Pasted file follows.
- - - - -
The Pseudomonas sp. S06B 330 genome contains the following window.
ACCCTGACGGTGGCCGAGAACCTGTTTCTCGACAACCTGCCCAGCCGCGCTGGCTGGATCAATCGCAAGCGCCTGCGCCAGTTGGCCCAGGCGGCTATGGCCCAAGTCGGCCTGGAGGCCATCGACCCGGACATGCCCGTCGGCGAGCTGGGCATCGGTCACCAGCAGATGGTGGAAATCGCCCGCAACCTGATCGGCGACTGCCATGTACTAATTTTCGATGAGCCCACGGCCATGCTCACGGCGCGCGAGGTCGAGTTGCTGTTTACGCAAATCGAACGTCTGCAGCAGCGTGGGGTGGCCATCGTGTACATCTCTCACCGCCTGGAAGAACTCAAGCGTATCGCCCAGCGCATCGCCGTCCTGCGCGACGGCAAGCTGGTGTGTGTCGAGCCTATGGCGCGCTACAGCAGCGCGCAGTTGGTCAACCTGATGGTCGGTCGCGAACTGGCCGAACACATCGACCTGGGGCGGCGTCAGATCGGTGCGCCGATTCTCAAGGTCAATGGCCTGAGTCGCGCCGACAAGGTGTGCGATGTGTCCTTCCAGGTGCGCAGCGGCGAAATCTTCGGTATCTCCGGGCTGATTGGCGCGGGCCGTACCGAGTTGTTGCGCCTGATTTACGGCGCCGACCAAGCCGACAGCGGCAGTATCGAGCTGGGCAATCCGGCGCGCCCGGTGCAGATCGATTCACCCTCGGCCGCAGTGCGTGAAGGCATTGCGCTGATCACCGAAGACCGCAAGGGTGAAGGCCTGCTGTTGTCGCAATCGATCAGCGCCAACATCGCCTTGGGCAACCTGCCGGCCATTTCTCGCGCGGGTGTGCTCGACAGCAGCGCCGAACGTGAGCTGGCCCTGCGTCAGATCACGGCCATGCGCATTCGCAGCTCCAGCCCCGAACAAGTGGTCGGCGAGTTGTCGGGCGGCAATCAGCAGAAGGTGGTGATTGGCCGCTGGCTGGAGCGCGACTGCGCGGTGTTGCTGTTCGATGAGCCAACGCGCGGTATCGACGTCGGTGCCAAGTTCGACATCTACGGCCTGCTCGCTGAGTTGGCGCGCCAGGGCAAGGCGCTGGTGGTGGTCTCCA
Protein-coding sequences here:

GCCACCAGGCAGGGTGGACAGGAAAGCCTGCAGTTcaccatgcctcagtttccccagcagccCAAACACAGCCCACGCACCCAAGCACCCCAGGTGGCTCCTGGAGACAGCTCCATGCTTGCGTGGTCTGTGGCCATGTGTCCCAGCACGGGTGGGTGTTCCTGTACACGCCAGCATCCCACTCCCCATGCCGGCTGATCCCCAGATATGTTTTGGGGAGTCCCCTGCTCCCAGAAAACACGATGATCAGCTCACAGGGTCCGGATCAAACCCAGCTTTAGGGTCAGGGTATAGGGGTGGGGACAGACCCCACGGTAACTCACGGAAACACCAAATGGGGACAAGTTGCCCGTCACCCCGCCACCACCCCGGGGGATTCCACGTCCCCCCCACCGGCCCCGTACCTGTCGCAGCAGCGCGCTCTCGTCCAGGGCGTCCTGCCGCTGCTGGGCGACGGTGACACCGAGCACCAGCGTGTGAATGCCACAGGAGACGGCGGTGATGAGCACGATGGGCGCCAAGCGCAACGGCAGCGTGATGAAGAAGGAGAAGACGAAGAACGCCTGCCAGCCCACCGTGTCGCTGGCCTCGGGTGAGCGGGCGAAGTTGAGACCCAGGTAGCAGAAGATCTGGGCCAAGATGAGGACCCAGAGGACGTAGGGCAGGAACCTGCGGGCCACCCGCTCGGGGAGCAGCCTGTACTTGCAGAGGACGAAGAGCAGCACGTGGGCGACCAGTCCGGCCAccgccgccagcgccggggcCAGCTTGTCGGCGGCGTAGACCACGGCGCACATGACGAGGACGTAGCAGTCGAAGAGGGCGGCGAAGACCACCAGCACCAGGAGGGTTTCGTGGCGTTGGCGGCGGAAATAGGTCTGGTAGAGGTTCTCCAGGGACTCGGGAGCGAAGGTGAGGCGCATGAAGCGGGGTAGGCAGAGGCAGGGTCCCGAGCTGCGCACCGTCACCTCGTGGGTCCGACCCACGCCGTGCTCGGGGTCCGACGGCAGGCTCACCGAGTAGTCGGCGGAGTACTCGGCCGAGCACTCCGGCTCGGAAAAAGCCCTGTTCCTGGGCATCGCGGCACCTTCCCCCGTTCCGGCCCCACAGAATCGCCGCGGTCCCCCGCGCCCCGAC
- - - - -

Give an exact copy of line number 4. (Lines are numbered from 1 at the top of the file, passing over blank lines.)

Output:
GCCACCAGGCAGGGTGGACAGGAAAGCCTGCAGTTcaccatgcctcagtttccccagcagccCAAACACAGCCCACGCACCCAAGCACCCCAGGTGGCTCCTGGAGACAGCTCCATGCTTGCGTGGTCTGTGGCCATGTGTCCCAGCACGGGTGGGTGTTCCTGTACACGCCAGCATCCCACTCCCCATGCCGGCTGATCCCCAGATATGTTTTGGGGAGTCCCCTGCTCCCAGAAAACACGATGATCAGCTCACAGGGTCCGGATCAAACCCAGCTTTAGGGTCAGGGTATAGGGGTGGGGACAGACCCCACGGTAACTCACGGAAACACCAAATGGGGACAAGTTGCCCGTCACCCCGCCACCACCCCGGGGGATTCCACGTCCCCCCCACCGGCCCCGTACCTGTCGCAGCAGCGCGCTCTCGTCCAGGGCGTCCTGCCGCTGCTGGGCGACGGTGACACCGAGCACCAGCGTGTGAATGCCACAGGAGACGGCGGTGATGAGCACGATGGGCGCCAAGCGCAACGGCAGCGTGATGAAGAAGGAGAAGACGAAGAACGCCTGCCAGCCCACCGTGTCGCTGGCCTCGGGTGAGCGGGCGAAGTTGAGACCCAGGTAGCAGAAGATCTGGGCCAAGATGAGGACCCAGAGGACGTAGGGCAGGAACCTGCGGGCCACCCGCTCGGGGAGCAGCCTGTACTTGCAGAGGACGAAGAGCAGCACGTGGGCGACCAGTCCGGCCAccgccgccagcgccggggcCAGCTTGTCGGCGGCGTAGACCACGGCGCACATGACGAGGACGTAGCAGTCGAAGAGGGCGGCGAAGACCACCAGCACCAGGAGGGTTTCGTGGCGTTGGCGGCGGAAATAGGTCTGGTAGAGGTTCTCCAGGGACTCGGGAGCGAAGGTGAGGCGCATGAAGCGGGGTAGGCAGAGGCAGGGTCCCGAGCTGCGCACCGTCACCTCGTGGGTCCGACCCACGCCGTGCTCGGGGTCCGACGGCAGGCTCACCGAGTAGTCGGCGGAGTACTCGGCCGAGCACTCCGGCTCGGAAAAAGCCCTGTTCCTGGGCATCGCGGCACCTTCCCCCGTTCCGGCCCCACAGAATCGCCGCGGTCCCCCGCGCCCCGAC